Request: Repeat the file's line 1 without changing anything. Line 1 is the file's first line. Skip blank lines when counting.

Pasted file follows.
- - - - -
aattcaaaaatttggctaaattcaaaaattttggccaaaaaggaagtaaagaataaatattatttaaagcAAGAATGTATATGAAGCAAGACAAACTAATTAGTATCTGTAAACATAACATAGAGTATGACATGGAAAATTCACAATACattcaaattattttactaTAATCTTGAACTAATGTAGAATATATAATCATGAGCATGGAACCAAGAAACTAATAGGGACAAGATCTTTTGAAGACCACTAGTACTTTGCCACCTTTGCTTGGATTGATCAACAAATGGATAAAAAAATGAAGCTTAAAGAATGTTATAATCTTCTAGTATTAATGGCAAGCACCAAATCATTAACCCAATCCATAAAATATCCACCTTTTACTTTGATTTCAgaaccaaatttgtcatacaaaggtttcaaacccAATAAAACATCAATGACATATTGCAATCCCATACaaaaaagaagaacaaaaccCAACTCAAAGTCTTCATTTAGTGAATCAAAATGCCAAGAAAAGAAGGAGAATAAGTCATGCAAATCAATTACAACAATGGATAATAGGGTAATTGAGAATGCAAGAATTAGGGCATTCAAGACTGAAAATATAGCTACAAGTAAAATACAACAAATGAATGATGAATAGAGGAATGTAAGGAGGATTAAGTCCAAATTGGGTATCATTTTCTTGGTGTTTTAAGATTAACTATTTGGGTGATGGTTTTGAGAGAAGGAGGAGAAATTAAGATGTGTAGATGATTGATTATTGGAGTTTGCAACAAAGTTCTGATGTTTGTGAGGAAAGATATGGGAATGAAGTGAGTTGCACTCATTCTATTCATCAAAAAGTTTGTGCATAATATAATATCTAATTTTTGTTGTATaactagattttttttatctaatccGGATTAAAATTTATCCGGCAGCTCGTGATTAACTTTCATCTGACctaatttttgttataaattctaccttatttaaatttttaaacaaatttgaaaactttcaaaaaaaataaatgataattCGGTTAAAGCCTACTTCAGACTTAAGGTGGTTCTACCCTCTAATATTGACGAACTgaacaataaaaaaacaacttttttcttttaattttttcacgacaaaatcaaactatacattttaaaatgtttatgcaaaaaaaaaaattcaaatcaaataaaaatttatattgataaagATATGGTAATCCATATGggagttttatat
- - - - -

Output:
aattcaaaaatttggctaaattcaaaaattttggccaaaaaggaagtaaagaataaatattatttaaagcAAGAATGTATATGAAGCAAGACAAACTAATTAGTATCTGTAAACATAACATAGAGTATGACATGGAAAATTCACAATACattcaaattattttactaTAATCTTGAACTAATGTAGAATATATAATCATGAGCATGGAACCAAGAAACTAATAGGGACAAGATCTTTTGAAGACCACTAGTACTTTGCCACCTTTGCTTGGATTGATCAACAAATGGATAAAAAAATGAAGCTTAAAGAATGTTATAATCTTCTAGTATTAATGGCAAGCACCAAATCATTAACCCAATCCATAAAATATCCACCTTTTACTTTGATTTCAgaaccaaatttgtcatacaaaggtttcaaacccAATAAAACATCAATGACATATTGCAATCCCATACaaaaaagaagaacaaaaccCAACTCAAAGTCTTCATTTAGTGAATCAAAATGCCAAGAAAAGAAGGAGAATAAGTCATGCAAATCAATTACAACAATGGATAATAGGGTAATTGAGAATGCAAGAATTAGGGCATTCAAGACTGAAAATATAGCTACAAGTAAAATACAACAAATGAATGATGAATAGAGGAATGTAAGGAGGATTAAGTCCAAATTGGGTATCATTTTCTTGGTGTTTTAAGATTAACTATTTGGGTGATGGTTTTGAGAGAAGGAGGAGAAATTAAGATGTGTAGATGATTGATTATTGGAGTTTGCAACAAAGTTCTGATGTTTGTGAGGAAAGATATGGGAATGAAGTGAGTTGCACTCATTCTATTCATCAAAAAGTTTGTGCATAATATAATATCTAATTTTTGTTGTATaactagattttttttatctaatccGGATTAAAATTTATCCGGCAGCTCGTGATTAACTTTCATCTGACctaatttttgttataaattctaccttatttaaatttttaaacaaatttgaaaactttcaaaaaaaataaatgataattCGGTTAAAGCCTACTTCAGACTTAAGGTGGTTCTACCCTCTAATATTGACGAACTgaacaataaaaaaacaacttttttcttttaattttttcacgacaaaatcaaactatacattttaaaatgtttatgcaaaaaaaaaaattcaaatcaaataaaaatttatattgataaagATATGGTAATCCATATGggagttttatat